Our sister publication, Turn It Up! Staying Strong Inside, has just released its second issue! This is a beautiful, detailed and comprehensive resource for people in prison about how to survive, thrive and advocate for their health. Turn It Up! is published by the SERO Project.
You can read it online here and order a copy for your loved one in prison here.
Visit TheBody for a wonderful interview with the editors.
By Suzy Subways
From PHN Issue 38, Fall 2018
On September 5th, after a 12-day lockdown of all 25 prisons in the state, the Pennsylvania Department of Corrections (DOC) made drastic permanent changes to mail and visits. The DOC claimed that dozens of guards had been exposed to synthetic drugs, and that the lockdown and new restrictions were intended to protect them. But no tests showed that the drugs were in the sick officers’ bodies. Toxicology experts and the medical directors of the hospital emergency rooms where the guards were taken told the Philadelphia Inquirer that the guards’ symptoms were consistent with anxiety. They called it a “mass psychogenic illness” — anxiety symptoms that can happen when groups of people share a contagious fear of being exposed to something, even though they haven’t been. No mailroom staff reported getting sick.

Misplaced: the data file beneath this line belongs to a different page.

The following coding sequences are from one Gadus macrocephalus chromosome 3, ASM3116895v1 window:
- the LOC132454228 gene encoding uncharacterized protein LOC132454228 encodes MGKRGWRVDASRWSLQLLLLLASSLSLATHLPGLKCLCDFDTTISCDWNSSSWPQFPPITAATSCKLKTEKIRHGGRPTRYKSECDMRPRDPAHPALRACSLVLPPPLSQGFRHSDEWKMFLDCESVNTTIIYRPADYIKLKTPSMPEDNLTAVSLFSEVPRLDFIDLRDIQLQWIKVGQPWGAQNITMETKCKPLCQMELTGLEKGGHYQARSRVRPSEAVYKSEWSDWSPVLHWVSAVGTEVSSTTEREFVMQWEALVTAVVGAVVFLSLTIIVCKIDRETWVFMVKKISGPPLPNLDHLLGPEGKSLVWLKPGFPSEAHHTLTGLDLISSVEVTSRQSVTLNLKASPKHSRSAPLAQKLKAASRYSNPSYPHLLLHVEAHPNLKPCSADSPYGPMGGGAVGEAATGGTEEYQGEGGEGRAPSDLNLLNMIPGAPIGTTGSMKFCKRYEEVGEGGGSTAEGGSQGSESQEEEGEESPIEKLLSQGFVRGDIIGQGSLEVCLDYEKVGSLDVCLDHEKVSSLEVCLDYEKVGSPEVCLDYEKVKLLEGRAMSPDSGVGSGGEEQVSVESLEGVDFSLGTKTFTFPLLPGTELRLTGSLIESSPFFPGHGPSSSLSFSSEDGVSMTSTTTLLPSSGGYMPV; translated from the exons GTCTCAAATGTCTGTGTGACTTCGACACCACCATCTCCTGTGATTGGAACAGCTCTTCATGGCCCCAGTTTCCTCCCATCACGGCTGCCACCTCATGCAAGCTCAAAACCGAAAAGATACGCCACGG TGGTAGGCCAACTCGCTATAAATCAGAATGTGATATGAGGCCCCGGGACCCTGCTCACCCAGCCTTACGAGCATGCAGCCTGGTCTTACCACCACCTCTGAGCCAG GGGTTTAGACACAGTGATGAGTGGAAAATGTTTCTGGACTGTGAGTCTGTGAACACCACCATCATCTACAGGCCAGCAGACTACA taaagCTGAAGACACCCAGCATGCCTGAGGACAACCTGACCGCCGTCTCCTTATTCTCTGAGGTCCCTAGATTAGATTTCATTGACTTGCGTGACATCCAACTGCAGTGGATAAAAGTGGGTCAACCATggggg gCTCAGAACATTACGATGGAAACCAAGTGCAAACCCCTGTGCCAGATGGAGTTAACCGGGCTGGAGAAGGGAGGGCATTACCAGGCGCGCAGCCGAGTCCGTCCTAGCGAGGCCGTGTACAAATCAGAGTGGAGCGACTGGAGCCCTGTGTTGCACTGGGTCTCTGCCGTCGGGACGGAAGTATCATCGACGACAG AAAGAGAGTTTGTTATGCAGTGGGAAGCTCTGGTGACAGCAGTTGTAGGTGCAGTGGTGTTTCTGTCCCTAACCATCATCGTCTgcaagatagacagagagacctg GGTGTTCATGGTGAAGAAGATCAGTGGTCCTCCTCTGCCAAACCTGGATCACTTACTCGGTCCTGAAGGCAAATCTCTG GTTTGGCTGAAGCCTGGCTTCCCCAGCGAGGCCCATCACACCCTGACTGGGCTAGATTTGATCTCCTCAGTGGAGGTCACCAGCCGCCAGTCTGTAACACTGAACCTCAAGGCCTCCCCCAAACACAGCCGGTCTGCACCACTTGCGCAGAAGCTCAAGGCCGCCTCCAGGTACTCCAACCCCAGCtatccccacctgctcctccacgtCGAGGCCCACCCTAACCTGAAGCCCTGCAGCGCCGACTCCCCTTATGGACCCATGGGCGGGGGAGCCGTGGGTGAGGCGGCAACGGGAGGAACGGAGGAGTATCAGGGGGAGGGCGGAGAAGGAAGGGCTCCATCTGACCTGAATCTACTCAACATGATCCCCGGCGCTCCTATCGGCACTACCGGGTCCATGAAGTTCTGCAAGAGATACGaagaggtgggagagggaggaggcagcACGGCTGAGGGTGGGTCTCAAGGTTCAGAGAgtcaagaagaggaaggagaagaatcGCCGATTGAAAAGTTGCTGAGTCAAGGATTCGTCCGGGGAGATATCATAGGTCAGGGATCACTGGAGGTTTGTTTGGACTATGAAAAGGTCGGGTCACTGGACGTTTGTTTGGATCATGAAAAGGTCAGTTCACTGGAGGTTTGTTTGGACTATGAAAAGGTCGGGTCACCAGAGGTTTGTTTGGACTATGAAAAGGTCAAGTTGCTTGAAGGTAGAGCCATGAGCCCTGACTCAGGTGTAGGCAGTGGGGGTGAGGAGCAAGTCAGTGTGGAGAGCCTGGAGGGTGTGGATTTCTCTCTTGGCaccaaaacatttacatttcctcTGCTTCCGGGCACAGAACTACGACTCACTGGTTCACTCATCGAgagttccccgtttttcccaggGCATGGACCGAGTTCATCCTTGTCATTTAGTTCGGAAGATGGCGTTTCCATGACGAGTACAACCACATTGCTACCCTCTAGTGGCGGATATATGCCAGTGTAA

Continue reading “New Mail Rules in Pennsylvania May Spread Nationwide”
By Elisabeth Long
From PHN Issue 34, Fall 2017
“Money kept them in. Black love got them out.”
— Pat Hussain, Co-founder of Southerners on New Ground
This August, activists bailed out 51 Black women, queer and trans
folks across the South as part of the Black August Bail Out organized by
Southerners on New Ground (SONG). SONG is a Queer Liberation organization made
up of people of color, immigrants, undocumented people, people with
disabilities, working class and rural and small town lesbian, gay, bisexual,
transgender, queer (LGBTQ) people in the South. The Black August Bail Out is a
continuation of bail outs happening around the country that began with the
Mama’s Day Bail Out in May. Organizers found people to bail out in several ways,
such as using public records requests and allying with public defenders. They
met with women inside to ask their permission to bail them out and to find out
what their needs might be after being released. In addition to bail, donated funds
were used to provide short-term housing, healthcare, transportation, drug
treatment, mental health care and other support services to people the
activists bailed out. Continue reading “Black August Bail Out Honors Legacy of Resistance and Black Freedom Dreams”